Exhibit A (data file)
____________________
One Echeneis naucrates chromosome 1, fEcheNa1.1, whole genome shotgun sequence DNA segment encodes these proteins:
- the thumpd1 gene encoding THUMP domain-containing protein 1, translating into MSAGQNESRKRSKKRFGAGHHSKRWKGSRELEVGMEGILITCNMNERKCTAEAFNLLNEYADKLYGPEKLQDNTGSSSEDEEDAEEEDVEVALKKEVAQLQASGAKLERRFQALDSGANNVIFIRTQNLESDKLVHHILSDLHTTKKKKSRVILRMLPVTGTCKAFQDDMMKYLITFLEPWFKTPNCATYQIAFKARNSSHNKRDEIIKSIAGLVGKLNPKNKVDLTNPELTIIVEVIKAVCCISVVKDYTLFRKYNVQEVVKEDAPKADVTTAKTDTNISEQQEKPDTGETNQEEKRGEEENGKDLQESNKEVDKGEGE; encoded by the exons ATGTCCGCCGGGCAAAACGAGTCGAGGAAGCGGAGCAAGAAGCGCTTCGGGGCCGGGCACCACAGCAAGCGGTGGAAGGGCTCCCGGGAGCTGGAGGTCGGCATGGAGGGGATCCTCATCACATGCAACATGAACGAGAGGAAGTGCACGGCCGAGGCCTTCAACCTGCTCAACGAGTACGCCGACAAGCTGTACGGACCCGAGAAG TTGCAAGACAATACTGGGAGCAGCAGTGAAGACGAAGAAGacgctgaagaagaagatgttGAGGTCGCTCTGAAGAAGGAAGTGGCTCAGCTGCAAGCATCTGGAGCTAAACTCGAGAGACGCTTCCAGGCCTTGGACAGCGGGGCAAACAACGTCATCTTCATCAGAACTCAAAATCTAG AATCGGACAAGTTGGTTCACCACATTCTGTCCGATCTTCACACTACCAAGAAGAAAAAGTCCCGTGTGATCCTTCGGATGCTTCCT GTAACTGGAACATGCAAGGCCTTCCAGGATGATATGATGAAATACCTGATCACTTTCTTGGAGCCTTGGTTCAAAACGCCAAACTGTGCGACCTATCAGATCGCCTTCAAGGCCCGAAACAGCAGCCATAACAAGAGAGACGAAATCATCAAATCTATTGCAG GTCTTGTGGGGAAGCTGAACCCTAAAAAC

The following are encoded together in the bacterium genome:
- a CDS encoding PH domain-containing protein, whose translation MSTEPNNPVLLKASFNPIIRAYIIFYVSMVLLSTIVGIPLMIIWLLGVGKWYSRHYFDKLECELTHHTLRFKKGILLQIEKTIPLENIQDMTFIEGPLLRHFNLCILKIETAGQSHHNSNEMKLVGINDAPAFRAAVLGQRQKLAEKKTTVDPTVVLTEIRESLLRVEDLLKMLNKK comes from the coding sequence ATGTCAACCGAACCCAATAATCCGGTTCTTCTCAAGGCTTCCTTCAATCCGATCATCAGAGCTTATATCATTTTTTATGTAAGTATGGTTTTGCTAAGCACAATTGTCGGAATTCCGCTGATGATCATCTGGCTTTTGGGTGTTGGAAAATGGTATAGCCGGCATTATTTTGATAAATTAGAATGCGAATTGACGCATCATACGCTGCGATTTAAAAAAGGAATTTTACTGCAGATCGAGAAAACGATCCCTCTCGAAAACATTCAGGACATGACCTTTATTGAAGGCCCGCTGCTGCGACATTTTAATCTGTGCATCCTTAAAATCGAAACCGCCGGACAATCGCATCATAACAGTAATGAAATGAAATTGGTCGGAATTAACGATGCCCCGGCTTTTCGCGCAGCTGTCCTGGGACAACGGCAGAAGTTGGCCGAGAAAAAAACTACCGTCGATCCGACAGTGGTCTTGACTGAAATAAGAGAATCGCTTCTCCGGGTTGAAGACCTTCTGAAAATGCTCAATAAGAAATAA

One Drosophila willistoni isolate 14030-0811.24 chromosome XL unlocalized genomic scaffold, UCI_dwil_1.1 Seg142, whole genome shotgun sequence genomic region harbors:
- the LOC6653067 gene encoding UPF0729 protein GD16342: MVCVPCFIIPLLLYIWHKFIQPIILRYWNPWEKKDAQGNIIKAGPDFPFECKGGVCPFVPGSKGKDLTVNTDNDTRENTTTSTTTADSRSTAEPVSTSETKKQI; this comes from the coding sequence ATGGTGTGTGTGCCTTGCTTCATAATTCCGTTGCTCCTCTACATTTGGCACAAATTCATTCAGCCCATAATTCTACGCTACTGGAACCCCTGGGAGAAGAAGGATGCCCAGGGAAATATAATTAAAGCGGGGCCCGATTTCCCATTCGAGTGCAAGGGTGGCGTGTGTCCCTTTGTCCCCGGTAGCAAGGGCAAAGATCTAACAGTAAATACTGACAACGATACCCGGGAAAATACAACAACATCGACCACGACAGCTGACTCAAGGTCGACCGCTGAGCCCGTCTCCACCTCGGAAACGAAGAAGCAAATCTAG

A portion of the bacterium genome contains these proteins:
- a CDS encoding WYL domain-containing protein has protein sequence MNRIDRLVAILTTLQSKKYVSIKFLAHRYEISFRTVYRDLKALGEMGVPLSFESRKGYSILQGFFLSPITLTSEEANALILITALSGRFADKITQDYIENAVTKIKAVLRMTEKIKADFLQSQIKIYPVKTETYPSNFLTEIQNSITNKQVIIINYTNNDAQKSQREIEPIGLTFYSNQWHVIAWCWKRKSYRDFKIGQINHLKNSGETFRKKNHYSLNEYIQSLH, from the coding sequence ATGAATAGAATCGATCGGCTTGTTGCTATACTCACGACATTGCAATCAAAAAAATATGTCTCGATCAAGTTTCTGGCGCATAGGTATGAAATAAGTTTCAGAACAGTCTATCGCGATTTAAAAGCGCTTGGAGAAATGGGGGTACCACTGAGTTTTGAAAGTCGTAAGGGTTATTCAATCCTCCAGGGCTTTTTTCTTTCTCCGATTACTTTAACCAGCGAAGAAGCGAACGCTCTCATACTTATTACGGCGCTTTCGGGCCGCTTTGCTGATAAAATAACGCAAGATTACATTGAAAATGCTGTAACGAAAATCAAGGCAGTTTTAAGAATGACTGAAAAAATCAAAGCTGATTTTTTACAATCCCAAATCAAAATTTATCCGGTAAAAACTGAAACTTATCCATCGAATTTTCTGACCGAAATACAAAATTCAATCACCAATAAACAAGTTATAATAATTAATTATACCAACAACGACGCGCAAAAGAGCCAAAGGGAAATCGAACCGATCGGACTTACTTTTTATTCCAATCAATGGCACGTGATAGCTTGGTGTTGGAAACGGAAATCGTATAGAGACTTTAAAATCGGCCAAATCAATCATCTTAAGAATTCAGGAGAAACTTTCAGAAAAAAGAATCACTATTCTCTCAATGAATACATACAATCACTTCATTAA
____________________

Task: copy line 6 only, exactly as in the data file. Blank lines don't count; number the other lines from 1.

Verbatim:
- the LOC6653067 gene encoding UPF0729 protein GD16342: MVCVPCFIIPLLLYIWHKFIQPIILRYWNPWEKKDAQGNIIKAGPDFPFECKGGVCPFVPGSKGKDLTVNTDNDTRENTTTSTTTADSRSTAEPVSTSETKKQI; this comes from the coding sequence ATGGTGTGTGTGCCTTGCTTCATAATTCCGTTGCTCCTCTACATTTGGCACAAATTCATTCAGCCCATAATTCTACGCTACTGGAACCCCTGGGAGAAGAAGGATGCCCAGGGAAATATAATTAAAGCGGGGCCCGATTTCCCATTCGAGTGCAAGGGTGGCGTGTGTCCCTTTGTCCCCGGTAGCAAGGGCAAAGATCTAACAGTAAATACTGACAACGATACCCGGGAAAATACAACAACATCGACCACGACAGCTGACTCAAGGTCGACCGCTGAGCCCGTCTCCACCTCGGAAACGAAGAAGCAAATCTAG